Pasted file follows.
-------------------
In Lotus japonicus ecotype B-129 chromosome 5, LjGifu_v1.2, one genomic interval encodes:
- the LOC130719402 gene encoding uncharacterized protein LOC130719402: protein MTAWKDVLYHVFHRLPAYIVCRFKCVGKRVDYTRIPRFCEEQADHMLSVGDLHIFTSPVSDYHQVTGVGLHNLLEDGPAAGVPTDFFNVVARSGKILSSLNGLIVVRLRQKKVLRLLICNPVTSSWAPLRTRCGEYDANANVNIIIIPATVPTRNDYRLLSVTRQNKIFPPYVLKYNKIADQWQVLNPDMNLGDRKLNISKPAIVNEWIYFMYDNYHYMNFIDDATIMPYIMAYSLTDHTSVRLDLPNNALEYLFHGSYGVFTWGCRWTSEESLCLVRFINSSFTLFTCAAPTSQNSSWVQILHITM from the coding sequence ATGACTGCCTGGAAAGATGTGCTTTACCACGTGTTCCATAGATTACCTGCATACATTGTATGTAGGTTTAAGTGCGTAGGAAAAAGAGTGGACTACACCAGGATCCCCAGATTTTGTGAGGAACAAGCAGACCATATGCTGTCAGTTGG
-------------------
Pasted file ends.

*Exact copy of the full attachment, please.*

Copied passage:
In Lotus japonicus ecotype B-129 chromosome 5, LjGifu_v1.2, one genomic interval encodes:
- the LOC130719402 gene encoding uncharacterized protein LOC130719402: protein MTAWKDVLYHVFHRLPAYIVCRFKCVGKRVDYTRIPRFCEEQADHMLSVGDLHIFTSPVSDYHQVTGVGLHNLLEDGPAAGVPTDFFNVVARSGKILSSLNGLIVVRLRQKKVLRLLICNPVTSSWAPLRTRCGEYDANANVNIIIIPATVPTRNDYRLLSVTRQNKIFPPYVLKYNKIADQWQVLNPDMNLGDRKLNISKPAIVNEWIYFMYDNYHYMNFIDDATIMPYIMAYSLTDHTSVRLDLPNNALEYLFHGSYGVFTWGCRWTSEESLCLVRFINSSFTLFTCAAPTSQNSSWVQILHITM from the coding sequence ATGACTGCCTGGAAAGATGTGCTTTACCACGTGTTCCATAGATTACCTGCATACATTGTATGTAGGTTTAAGTGCGTAGGAAAAAGAGTGGACTACACCAGGATCCCCAGATTTTGTGAGGAACAAGCAGACCATATGCTGTCAGTTGG